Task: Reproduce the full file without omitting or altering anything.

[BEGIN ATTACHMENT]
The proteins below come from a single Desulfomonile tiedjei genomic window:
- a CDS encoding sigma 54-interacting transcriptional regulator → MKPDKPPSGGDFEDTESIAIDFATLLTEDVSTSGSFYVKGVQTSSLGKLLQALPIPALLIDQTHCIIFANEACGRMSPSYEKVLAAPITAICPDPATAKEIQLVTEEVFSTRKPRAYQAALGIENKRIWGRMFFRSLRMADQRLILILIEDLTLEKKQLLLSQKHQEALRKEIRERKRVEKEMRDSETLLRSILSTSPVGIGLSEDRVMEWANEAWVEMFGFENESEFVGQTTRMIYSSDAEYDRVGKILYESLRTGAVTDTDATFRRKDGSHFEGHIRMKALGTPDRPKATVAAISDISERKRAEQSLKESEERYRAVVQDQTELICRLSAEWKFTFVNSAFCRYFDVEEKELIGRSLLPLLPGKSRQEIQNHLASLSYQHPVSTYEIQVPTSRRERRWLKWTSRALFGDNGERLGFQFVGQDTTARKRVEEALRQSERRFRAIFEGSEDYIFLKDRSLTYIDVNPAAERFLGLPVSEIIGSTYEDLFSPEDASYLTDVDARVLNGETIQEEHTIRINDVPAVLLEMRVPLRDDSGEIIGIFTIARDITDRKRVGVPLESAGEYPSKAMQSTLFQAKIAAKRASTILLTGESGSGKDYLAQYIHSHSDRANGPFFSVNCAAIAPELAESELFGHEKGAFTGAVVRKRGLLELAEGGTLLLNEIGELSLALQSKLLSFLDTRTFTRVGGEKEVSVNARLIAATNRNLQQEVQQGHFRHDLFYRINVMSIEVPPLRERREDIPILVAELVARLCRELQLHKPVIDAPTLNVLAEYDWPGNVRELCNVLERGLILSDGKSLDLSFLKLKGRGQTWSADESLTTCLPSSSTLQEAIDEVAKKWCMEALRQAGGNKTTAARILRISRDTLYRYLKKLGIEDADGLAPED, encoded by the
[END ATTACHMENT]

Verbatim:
The proteins below come from a single Desulfomonile tiedjei genomic window:
- a CDS encoding sigma 54-interacting transcriptional regulator → MKPDKPPSGGDFEDTESIAIDFATLLTEDVSTSGSFYVKGVQTSSLGKLLQALPIPALLIDQTHCIIFANEACGRMSPSYEKVLAAPITAICPDPATAKEIQLVTEEVFSTRKPRAYQAALGIENKRIWGRMFFRSLRMADQRLILILIEDLTLEKKQLLLSQKHQEALRKEIRERKRVEKEMRDSETLLRSILSTSPVGIGLSEDRVMEWANEAWVEMFGFENESEFVGQTTRMIYSSDAEYDRVGKILYESLRTGAVTDTDATFRRKDGSHFEGHIRMKALGTPDRPKATVAAISDISERKRAEQSLKESEERYRAVVQDQTELICRLSAEWKFTFVNSAFCRYFDVEEKELIGRSLLPLLPGKSRQEIQNHLASLSYQHPVSTYEIQVPTSRRERRWLKWTSRALFGDNGERLGFQFVGQDTTARKRVEEALRQSERRFRAIFEGSEDYIFLKDRSLTYIDVNPAAERFLGLPVSEIIGSTYEDLFSPEDASYLTDVDARVLNGETIQEEHTIRINDVPAVLLEMRVPLRDDSGEIIGIFTIARDITDRKRVGVPLESAGEYPSKAMQSTLFQAKIAAKRASTILLTGESGSGKDYLAQYIHSHSDRANGPFFSVNCAAIAPELAESELFGHEKGAFTGAVVRKRGLLELAEGGTLLLNEIGELSLALQSKLLSFLDTRTFTRVGGEKEVSVNARLIAATNRNLQQEVQQGHFRHDLFYRINVMSIEVPPLRERREDIPILVAELVARLCRELQLHKPVIDAPTLNVLAEYDWPGNVRELCNVLERGLILSDGKSLDLSFLKLKGRGQTWSADESLTTCLPSSSTLQEAIDEVAKKWCMEALRQAGGNKTTAARILRISRDTLYRYLKKLGIEDADGLAPED, encoded by the